Pollution is so bad in some parts of China that at least one entrepreneur has begun selling canned air. And in April, a study revealed that air pollution contributed to 1.2 million deaths, or 40% of all premature air pollution-related deaths worldwide. News like this would trigger some countries to make strong statements about long-term pollution reduction plans. Others might even introduce some (mostly unhelpful) legislation. But here’s the thing about living in a communist country: leaders can be as ridiculously harsh as they want. In China’s case, that means killing the worst polluters out there.
This week, China announced a new judicial interpretation to better enforce its environmental protection laws. Reuters reports on the document:
In the most serious cases the death penalty could be handed down," it said.
"With more precise criteria for convictions and sentencing, the judicial explanation provides a powerful legal weapon for law enforcement, which is expected to facilitate the work of judges and tighten punishments for polluters," Xinhua said, citing a government statement.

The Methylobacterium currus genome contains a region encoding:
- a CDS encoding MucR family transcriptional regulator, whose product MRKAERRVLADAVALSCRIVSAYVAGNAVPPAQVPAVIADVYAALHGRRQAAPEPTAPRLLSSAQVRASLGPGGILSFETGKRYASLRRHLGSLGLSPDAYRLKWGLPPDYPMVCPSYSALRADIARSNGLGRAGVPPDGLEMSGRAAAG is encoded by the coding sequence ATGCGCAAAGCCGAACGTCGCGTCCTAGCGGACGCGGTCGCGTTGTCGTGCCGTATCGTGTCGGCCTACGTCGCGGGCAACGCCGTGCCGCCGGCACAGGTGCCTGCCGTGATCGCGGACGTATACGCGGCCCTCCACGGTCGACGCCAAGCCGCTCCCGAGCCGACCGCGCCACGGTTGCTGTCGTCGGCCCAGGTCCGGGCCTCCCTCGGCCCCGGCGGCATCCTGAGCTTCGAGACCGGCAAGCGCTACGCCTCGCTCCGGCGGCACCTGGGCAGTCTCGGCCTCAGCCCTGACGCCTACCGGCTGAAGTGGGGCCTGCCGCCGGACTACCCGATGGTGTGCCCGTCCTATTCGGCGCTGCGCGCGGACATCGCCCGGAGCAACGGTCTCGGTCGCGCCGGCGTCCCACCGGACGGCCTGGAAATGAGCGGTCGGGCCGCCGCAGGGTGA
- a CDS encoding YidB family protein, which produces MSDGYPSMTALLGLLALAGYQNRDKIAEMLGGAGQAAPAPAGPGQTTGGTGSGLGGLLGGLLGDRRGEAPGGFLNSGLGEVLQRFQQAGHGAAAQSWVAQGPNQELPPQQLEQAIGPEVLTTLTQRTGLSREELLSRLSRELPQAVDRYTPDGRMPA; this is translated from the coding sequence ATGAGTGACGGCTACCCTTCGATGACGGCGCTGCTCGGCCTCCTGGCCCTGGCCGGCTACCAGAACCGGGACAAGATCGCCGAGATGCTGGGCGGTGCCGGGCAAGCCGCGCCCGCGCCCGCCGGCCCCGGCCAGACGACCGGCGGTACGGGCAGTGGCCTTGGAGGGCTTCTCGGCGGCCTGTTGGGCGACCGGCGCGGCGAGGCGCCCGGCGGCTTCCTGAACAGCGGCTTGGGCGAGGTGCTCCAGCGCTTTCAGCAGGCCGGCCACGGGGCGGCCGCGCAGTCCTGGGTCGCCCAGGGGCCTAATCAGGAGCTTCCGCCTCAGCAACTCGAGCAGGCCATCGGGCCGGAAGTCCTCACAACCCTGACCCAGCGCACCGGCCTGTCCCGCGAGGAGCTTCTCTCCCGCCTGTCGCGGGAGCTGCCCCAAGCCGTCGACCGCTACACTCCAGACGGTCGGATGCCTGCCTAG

"All force should be mobilized to uncover law-breaking clues of environmental pollution in a timely way," it added.
In the past, China has relied on softer pollution-cutting measures, like expanding public transportation and punishing organizations (sans death penalty) for illegal construction. But it’s not all that surprising for China to threaten polluters with the death penalty—according to Reuters, the country executes more people each year than every other country combined.
Climate change will inevitably kill a lot of people with extreme heat, droughts, flooding, and other natural disasters. It’s not the worst idea to threaten polluters with serious punishment. This is a serious issue. But the death penalty is probably not the optimal solution.